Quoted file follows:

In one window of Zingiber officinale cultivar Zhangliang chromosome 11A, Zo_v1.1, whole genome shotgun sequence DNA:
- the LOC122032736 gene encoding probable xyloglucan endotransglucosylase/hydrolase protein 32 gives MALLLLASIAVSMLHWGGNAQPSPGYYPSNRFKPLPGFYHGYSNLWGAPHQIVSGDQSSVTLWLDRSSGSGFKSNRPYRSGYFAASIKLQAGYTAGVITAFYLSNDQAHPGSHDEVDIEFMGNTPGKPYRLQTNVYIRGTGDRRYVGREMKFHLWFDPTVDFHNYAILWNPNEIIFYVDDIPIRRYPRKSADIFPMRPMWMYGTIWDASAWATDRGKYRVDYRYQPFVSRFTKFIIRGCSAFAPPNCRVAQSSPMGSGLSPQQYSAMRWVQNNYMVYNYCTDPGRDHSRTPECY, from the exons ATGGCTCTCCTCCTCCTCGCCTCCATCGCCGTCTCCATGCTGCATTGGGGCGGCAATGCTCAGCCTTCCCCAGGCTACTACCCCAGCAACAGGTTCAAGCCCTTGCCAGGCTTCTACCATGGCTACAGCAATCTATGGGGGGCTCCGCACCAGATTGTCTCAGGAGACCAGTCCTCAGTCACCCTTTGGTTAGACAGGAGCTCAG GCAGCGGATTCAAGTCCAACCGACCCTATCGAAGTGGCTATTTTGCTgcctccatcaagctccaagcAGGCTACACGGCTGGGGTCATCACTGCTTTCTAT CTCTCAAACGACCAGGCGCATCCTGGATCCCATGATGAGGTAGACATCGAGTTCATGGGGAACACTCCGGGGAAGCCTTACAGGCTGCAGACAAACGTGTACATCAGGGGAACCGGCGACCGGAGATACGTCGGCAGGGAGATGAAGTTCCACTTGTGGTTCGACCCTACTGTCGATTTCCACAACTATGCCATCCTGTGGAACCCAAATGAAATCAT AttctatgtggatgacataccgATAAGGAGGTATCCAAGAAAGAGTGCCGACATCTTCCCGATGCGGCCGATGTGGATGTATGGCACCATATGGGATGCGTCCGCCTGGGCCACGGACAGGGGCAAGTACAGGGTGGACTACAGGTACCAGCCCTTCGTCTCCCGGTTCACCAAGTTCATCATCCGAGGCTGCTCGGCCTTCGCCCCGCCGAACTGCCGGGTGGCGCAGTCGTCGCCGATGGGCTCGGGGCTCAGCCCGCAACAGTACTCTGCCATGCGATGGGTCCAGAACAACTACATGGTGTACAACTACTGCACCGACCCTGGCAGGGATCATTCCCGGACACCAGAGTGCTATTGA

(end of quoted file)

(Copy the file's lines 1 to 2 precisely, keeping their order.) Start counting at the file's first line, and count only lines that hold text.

In one window of Zingiber officinale cultivar Zhangliang chromosome 11A, Zo_v1.1, whole genome shotgun sequence DNA:
- the LOC122032736 gene encoding probable xyloglucan endotransglucosylase/hydrolase protein 32 gives MALLLLASIAVSMLHWGGNAQPSPGYYPSNRFKPLPGFYHGYSNLWGAPHQIVSGDQSSVTLWLDRSSGSGFKSNRPYRSGYFAASIKLQAGYTAGVITAFYLSNDQAHPGSHDEVDIEFMGNTPGKPYRLQTNVYIRGTGDRRYVGREMKFHLWFDPTVDFHNYAILWNPNEIIFYVDDIPIRRYPRKSADIFPMRPMWMYGTIWDASAWATDRGKYRVDYRYQPFVSRFTKFIIRGCSAFAPPNCRVAQSSPMGSGLSPQQYSAMRWVQNNYMVYNYCTDPGRDHSRTPECY, from the exons ATGGCTCTCCTCCTCCTCGCCTCCATCGCCGTCTCCATGCTGCATTGGGGCGGCAATGCTCAGCCTTCCCCAGGCTACTACCCCAGCAACAGGTTCAAGCCCTTGCCAGGCTTCTACCATGGCTACAGCAATCTATGGGGGGCTCCGCACCAGATTGTCTCAGGAGACCAGTCCTCAGTCACCCTTTGGTTAGACAGGAGCTCAG GCAGCGGATTCAAGTCCAACCGACCCTATCGAAGTGGCTATTTTGCTgcctccatcaagctccaagcAGGCTACACGGCTGGGGTCATCACTGCTTTCTAT CTCTCAAACGACCAGGCGCATCCTGGATCCCATGATGAGGTAGACATCGAGTTCATGGGGAACACTCCGGGGAAGCCTTACAGGCTGCAGACAAACGTGTACATCAGGGGAACCGGCGACCGGAGATACGTCGGCAGGGAGATGAAGTTCCACTTGTGGTTCGACCCTACTGTCGATTTCCACAACTATGCCATCCTGTGGAACCCAAATGAAATCAT AttctatgtggatgacataccgATAAGGAGGTATCCAAGAAAGAGTGCCGACATCTTCCCGATGCGGCCGATGTGGATGTATGGCACCATATGGGATGCGTCCGCCTGGGCCACGGACAGGGGCAAGTACAGGGTGGACTACAGGTACCAGCCCTTCGTCTCCCGGTTCACCAAGTTCATCATCCGAGGCTGCTCGGCCTTCGCCCCGCCGAACTGCCGGGTGGCGCAGTCGTCGCCGATGGGCTCGGGGCTCAGCCCGCAACAGTACTCTGCCATGCGATGGGTCCAGAACAACTACATGGTGTACAACTACTGCACCGACCCTGGCAGGGATCATTCCCGGACACCAGAGTGCTATTGA